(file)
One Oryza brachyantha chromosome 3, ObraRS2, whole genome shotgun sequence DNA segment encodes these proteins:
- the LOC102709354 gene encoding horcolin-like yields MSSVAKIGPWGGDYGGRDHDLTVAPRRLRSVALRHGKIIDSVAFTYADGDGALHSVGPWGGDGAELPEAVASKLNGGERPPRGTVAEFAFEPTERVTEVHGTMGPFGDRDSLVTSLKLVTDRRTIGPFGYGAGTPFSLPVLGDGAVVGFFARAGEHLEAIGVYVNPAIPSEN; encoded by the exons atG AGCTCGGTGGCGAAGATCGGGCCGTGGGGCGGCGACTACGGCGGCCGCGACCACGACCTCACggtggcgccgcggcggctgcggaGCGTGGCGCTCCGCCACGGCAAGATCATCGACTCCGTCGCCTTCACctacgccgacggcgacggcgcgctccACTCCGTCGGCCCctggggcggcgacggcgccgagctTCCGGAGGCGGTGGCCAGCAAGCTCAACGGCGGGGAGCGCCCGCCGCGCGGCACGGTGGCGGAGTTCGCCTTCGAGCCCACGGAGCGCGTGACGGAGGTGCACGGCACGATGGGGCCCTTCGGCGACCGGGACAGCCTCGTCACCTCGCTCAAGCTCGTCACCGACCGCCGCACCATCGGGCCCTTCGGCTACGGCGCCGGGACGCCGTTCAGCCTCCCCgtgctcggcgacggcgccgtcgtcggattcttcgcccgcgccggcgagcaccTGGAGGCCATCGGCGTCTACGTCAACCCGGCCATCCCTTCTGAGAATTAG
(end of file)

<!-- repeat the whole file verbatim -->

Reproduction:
One Oryza brachyantha chromosome 3, ObraRS2, whole genome shotgun sequence DNA segment encodes these proteins:
- the LOC102709354 gene encoding horcolin-like yields MSSVAKIGPWGGDYGGRDHDLTVAPRRLRSVALRHGKIIDSVAFTYADGDGALHSVGPWGGDGAELPEAVASKLNGGERPPRGTVAEFAFEPTERVTEVHGTMGPFGDRDSLVTSLKLVTDRRTIGPFGYGAGTPFSLPVLGDGAVVGFFARAGEHLEAIGVYVNPAIPSEN; encoded by the exons atG AGCTCGGTGGCGAAGATCGGGCCGTGGGGCGGCGACTACGGCGGCCGCGACCACGACCTCACggtggcgccgcggcggctgcggaGCGTGGCGCTCCGCCACGGCAAGATCATCGACTCCGTCGCCTTCACctacgccgacggcgacggcgcgctccACTCCGTCGGCCCctggggcggcgacggcgccgagctTCCGGAGGCGGTGGCCAGCAAGCTCAACGGCGGGGAGCGCCCGCCGCGCGGCACGGTGGCGGAGTTCGCCTTCGAGCCCACGGAGCGCGTGACGGAGGTGCACGGCACGATGGGGCCCTTCGGCGACCGGGACAGCCTCGTCACCTCGCTCAAGCTCGTCACCGACCGCCGCACCATCGGGCCCTTCGGCTACGGCGCCGGGACGCCGTTCAGCCTCCCCgtgctcggcgacggcgccgtcgtcggattcttcgcccgcgccggcgagcaccTGGAGGCCATCGGCGTCTACGTCAACCCGGCCATCCCTTCTGAGAATTAG